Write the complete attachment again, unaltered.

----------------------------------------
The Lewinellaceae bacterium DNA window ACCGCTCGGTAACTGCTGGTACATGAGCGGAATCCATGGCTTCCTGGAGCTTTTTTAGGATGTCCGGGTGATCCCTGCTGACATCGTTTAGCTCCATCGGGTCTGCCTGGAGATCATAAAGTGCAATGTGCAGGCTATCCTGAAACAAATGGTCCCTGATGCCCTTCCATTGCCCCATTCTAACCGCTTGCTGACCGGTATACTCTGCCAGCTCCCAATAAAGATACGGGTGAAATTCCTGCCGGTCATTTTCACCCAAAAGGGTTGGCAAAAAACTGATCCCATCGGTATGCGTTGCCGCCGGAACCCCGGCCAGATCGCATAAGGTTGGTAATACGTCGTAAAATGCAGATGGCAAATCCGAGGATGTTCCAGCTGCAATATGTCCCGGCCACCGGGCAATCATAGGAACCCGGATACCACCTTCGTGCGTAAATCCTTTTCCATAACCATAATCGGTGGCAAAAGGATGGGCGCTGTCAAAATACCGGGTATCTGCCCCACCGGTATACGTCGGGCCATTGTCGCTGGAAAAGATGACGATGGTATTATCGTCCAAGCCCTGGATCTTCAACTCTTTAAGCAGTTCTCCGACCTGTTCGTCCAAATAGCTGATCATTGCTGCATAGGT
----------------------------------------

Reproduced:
The Lewinellaceae bacterium DNA window ACCGCTCGGTAACTGCTGGTACATGAGCGGAATCCATGGCTTCCTGGAGCTTTTTTAGGATGTCCGGGTGATCCCTGCTGACATCGTTTAGCTCCATCGGGTCTGCCTGGAGATCATAAAGTGCAATGTGCAGGCTATCCTGAAACAAATGGTCCCTGATGCCCTTCCATTGCCCCATTCTAACCGCTTGCTGACCGGTATACTCTGCCAGCTCCCAATAAAGATACGGGTGAAATTCCTGCCGGTCATTTTCACCCAAAAGGGTTGGCAAAAAACTGATCCCATCGGTATGCGTTGCCGCCGGAACCCCGGCCAGATCGCATAAGGTTGGTAATACGTCGTAAAATGCAGATGGCAAATCCGAGGATGTTCCAGCTGCAATATGTCCCGGCCACCGGGCAATCATAGGAACCCGGATACCACCTTCGTGCGTAAATCCTTTTCCATAACCATAATCGGTGGCAAAAGGATGGGCGCTGTCAAAATACCGGGTATCTGCCCCACCGGTATACGTCGGGCCATTGTCGCTGGAAAAGATGACGATGGTATTATCGTCCAAGCCCTGGATCTTCAACTCTTTAAGCAGTTCTCCGACCTGTTCGTCCAAATAGCTGATCATTGCTGCATAGGT